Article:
First time in this stack... I am doing some audio analysis. I have a spectrogram ($N\approx 33000, M=1024$) and I need to run an NMF algorithm on it. I am using the Scikit learn implementation. And the code on Github.

  • Immediately, what strikes me strange, is if you look at the fit_transform functions, the returned signal representation is called W, which makes me believe that the dictionary learned is our H. Aren't the naming conventions for these two components the opposite?

  • Second, my reconstruction error is in the thousands. Any suggestions on what I may be doing wrong?

My spectrogram is non negative, as required.

  • $\begingroup$ Depending on how your spectrogram is scaled, "thousands" may not be as bad as you think it is. What's the error, if normalized by the total energy in your spectrogram? How many components did you choose when decomposing? $\endgroup$ – Atul Ingle Feb 27 '17 at 21:51
  • $\begingroup$ I am using 150 components. Is normalizing the spectrogram common practice for the NMF? $\endgroup$ – Sergey Feb 27 '17 at 22:13
  • $\begingroup$ Perhaps, your audio signal is very "rich" and isn't well represented by 150 components. How does the error of "thousands" compare to the total energy in your spectrogram? i.e. what is $||X-WH||^2/||X||^2$? $\endgroup$ – Atul Ingle Feb 27 '17 at 22:15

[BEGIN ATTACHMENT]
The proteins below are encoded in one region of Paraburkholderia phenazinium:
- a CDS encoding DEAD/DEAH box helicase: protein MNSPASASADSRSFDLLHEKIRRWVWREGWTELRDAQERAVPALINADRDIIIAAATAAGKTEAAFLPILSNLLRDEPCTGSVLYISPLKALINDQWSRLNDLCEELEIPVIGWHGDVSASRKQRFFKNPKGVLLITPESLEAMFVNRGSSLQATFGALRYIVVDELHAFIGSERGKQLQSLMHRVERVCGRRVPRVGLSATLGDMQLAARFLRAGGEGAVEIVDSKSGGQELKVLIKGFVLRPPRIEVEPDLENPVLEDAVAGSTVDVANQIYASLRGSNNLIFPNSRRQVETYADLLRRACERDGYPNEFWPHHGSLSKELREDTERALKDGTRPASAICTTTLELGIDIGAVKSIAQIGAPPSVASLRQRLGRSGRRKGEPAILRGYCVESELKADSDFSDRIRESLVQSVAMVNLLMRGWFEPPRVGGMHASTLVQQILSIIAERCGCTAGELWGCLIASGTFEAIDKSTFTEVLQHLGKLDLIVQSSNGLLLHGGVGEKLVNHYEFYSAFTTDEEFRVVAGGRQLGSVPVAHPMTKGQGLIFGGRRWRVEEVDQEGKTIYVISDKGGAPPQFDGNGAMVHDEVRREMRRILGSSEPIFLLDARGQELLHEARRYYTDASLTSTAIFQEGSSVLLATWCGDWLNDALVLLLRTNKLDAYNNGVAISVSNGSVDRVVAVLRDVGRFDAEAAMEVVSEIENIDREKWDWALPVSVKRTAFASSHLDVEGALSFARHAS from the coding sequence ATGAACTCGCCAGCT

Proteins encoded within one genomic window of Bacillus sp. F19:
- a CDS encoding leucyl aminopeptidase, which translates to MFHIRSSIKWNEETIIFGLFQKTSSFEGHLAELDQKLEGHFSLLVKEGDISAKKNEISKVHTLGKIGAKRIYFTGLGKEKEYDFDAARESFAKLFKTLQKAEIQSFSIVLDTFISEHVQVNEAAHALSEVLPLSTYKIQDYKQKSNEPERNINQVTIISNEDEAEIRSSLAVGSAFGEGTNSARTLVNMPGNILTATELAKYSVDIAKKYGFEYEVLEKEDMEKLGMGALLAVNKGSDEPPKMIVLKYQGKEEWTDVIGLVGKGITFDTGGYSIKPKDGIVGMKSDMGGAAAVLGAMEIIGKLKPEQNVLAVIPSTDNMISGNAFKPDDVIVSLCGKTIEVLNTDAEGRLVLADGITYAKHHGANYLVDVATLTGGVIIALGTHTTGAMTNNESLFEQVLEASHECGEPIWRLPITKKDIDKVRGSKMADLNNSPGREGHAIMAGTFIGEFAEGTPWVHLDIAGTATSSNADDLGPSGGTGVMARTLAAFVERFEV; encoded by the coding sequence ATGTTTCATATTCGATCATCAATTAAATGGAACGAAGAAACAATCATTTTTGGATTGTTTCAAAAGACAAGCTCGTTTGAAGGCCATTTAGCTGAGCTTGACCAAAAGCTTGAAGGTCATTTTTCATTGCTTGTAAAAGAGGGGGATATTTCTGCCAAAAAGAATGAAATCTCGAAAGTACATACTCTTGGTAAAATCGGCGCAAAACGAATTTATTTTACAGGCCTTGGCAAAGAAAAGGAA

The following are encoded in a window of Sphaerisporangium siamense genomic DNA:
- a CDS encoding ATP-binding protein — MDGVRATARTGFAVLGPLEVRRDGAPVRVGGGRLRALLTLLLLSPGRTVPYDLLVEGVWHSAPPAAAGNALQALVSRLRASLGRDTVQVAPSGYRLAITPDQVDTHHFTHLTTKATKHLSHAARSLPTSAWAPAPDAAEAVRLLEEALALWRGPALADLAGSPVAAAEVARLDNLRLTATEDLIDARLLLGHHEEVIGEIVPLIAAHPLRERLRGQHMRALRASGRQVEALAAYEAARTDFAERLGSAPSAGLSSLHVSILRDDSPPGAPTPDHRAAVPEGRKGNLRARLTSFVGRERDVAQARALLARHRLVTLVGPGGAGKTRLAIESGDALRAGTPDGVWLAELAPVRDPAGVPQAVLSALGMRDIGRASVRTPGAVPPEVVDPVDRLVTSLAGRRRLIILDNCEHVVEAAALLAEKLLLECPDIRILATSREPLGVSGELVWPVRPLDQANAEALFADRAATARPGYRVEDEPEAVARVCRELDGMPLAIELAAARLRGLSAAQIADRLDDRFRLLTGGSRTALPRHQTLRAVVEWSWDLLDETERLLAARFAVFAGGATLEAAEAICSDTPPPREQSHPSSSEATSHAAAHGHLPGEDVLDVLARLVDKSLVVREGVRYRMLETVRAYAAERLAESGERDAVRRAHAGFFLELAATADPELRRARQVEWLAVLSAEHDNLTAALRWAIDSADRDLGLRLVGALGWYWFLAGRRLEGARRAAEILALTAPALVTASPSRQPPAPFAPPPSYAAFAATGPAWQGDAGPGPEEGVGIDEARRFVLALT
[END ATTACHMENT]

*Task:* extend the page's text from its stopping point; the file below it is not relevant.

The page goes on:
• $\begingroup$ I will do the computation as soon as I get home. Intuitively, what is it we are looking for in this normalization? $\endgroup$ – Sergey Feb 27 '17 at 22:26
  • $\begingroup$ Also, do you think the row dimension of ~33k is way too large for 150 components and I should reduce the sampling frequency? $\endgroup$ – Sergey Feb 27 '17 at 22:29

When you decompose $X \approx WH$, the columns of $W$ form the dictionary and the columns of $H$ are the time varying weights. In your example, if you choose 150 components, then $W$ should be $33k \times 150$ and $H$ should be $150 \times 1024$.

The error "in thousands" could mean one of two things:

  1. It's practically "zero" if you normalize it by the Frobenius norm of the spectrogram $X$, in which case all is well, or,
  2. Perhaps your sound signal is too rich to be completely representable by 150 components and you should experiment by increasing that number.

It is also worth noting that squared error is often not a good measure for audio perception. Two signals with a large squared difference may sound almost the same.

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  • $\begingroup$ By the way, the relative error is 0.087 $\endgroup$ – Sergey Feb 28 '17 at 0:18

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